Okay, I’ve never attended the Harvard Business School and I don’t have an MBA from Stanford. However, I’d like to think I have a modicum of common sense when it comes to doing business. I am not without some experience having run my own production company back in the late sixties and early seventies. My partners and I have produced no fewer than dozens of animated and live-action projects and we’re not strangers when it comes to film production.
Some years ago, I was employed by a studio that shall remain nameless. Not as large as the mega studios of today, it did employ a fair number of talented artists. This is where my story takes place. Production does not always go according to plan and the allocation of work can often time be somewhat erratic. In this particular situation our crew had just completed a show and most of the artists sat waiting for their next assignment. However, no new assignment was forthcoming, so most sat at their desks with nothing to do. Hardly a good idea, I thought.
Suddenly, I had an idea and I took it to my top managers. I had storyboards ready to be put into the pipe line. Why not allow my team to move the show into production. My bosses were wary. “We’ve decided not to produce that show,” they countered. “Putting that storyboard into production simply doesn’t make any sense.” At this juncture I knew I’d have to be convincing. “What’s the worse that can happen?” I said. “Should you decide to produce this show one day, you’re already halfway there. In the meantime I’ve got work for my crew and they needn’t even know the show they’re doing may never be produced. They’ll be working and motivated. Plus, they’ll be sharpening their skills and be primed and ready to go when the next assignment comes along. “How can you lose,” I said. “It’s a win-win for all concerned.”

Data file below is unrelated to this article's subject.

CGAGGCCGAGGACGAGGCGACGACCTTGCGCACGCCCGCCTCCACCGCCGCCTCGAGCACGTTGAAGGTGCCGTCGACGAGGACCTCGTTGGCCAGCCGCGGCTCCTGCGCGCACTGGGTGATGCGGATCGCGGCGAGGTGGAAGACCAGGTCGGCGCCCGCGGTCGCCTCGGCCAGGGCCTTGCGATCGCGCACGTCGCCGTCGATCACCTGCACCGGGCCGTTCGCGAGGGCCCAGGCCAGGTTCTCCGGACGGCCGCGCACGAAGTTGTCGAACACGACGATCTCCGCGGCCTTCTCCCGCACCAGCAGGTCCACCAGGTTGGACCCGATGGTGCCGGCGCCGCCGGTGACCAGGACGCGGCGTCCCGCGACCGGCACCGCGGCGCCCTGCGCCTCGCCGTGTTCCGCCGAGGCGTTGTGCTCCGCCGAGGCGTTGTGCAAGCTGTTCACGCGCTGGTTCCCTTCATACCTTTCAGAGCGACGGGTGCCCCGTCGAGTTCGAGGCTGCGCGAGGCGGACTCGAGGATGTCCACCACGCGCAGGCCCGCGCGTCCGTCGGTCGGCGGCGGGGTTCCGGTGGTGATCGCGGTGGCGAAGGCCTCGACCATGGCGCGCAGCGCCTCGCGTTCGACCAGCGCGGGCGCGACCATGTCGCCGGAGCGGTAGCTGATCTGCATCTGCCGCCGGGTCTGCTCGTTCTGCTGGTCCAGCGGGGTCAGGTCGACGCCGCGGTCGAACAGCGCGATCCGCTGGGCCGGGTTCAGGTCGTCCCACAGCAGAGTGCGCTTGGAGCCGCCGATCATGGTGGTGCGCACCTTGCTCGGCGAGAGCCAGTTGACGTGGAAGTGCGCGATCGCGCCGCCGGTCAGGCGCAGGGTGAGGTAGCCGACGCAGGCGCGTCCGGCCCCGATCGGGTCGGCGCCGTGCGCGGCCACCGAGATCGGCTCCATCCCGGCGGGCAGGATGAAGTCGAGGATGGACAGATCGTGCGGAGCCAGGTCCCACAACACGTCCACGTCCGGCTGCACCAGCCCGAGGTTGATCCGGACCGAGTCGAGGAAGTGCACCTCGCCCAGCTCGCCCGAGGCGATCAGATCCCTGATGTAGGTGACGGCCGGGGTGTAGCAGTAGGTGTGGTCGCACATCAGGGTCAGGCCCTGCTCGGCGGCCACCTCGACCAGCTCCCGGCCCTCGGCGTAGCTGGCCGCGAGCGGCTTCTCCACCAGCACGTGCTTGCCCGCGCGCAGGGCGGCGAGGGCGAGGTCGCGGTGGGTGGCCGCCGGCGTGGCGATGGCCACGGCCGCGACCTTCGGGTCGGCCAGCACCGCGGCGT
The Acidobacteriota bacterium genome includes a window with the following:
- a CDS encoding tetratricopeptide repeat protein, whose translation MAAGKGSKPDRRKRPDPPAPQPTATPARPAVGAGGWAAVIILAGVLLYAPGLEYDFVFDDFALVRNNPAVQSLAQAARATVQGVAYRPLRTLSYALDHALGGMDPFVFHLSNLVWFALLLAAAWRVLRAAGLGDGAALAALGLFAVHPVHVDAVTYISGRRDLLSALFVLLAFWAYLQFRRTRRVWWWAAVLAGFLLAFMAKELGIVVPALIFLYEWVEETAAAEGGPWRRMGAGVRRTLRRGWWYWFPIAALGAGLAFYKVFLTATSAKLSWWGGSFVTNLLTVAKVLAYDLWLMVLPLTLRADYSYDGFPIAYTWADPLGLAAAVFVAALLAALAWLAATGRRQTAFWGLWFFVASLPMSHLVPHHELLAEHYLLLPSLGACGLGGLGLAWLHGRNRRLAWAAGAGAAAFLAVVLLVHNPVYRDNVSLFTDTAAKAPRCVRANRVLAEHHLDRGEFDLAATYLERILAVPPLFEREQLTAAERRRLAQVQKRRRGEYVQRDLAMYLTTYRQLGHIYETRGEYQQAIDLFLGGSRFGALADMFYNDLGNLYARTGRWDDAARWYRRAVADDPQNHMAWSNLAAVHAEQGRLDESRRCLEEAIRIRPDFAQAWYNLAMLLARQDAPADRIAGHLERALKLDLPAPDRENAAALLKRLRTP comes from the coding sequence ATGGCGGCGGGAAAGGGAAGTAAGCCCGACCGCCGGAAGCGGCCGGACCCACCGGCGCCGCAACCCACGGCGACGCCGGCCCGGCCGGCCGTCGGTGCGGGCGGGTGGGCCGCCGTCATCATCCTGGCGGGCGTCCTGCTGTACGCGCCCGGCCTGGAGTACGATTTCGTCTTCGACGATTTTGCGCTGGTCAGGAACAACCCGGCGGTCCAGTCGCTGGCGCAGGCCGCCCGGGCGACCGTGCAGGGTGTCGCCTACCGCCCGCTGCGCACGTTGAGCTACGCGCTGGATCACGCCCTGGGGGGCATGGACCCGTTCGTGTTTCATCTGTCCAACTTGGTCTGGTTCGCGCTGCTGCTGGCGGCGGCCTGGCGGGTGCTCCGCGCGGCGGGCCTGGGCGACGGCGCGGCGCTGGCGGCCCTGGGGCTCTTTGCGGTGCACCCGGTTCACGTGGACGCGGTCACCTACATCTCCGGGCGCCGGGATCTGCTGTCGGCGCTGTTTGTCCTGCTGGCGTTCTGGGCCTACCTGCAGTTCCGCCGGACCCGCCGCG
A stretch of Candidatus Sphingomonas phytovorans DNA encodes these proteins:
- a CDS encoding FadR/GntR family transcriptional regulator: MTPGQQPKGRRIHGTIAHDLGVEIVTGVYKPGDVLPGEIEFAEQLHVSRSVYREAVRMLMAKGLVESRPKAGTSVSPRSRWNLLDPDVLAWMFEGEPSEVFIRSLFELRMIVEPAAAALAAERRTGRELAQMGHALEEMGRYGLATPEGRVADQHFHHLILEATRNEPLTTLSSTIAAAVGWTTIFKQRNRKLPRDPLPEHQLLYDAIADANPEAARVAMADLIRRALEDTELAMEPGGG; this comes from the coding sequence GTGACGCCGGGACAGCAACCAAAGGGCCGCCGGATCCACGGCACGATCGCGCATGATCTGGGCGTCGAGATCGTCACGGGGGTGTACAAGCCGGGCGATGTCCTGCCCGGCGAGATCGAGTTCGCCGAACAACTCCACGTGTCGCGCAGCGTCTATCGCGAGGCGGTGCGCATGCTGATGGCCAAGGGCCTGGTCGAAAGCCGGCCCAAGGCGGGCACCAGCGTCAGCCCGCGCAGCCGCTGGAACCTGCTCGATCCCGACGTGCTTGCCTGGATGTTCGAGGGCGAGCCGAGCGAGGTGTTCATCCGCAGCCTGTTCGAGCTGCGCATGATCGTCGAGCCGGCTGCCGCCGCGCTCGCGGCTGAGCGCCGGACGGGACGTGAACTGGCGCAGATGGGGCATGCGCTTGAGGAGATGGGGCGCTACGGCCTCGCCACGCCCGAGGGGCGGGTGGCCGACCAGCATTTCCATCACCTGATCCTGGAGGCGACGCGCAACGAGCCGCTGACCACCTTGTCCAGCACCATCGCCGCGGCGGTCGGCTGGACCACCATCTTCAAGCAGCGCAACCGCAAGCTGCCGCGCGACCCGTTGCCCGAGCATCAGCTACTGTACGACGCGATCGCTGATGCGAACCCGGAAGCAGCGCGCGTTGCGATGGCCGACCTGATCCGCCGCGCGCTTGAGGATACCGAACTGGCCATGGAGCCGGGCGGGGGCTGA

The next thing I knew the storyboards were being handed out and the show moved into production. My team set themselves to the task and energy and enthusiasm filled the room.The completed work looked pretty darn good even though the show was never produced. Of course, I doubt our talented staff ever knew that. Most workers are not attuned to the major decisions being made “upstairs.” All talented teams need to feel motivated and know that something worthwhile is being accomplished. Push ahead several decades and I see this scenario being repeated as managers, caught in gridlock, can’t seem to make a decision. Even today, it would appear nothing has changed.
Once again I’m no Harvard MBA, and I sure don’t have a business degree. But, it strikes me as incredibly wasteful to have employees sitting around with nothing to do - when so much needs to be done. It’s hardly an effective use of resources and it’s a poor way of doing business. But then again, the top managers are still in charge. And, after all - what do I know?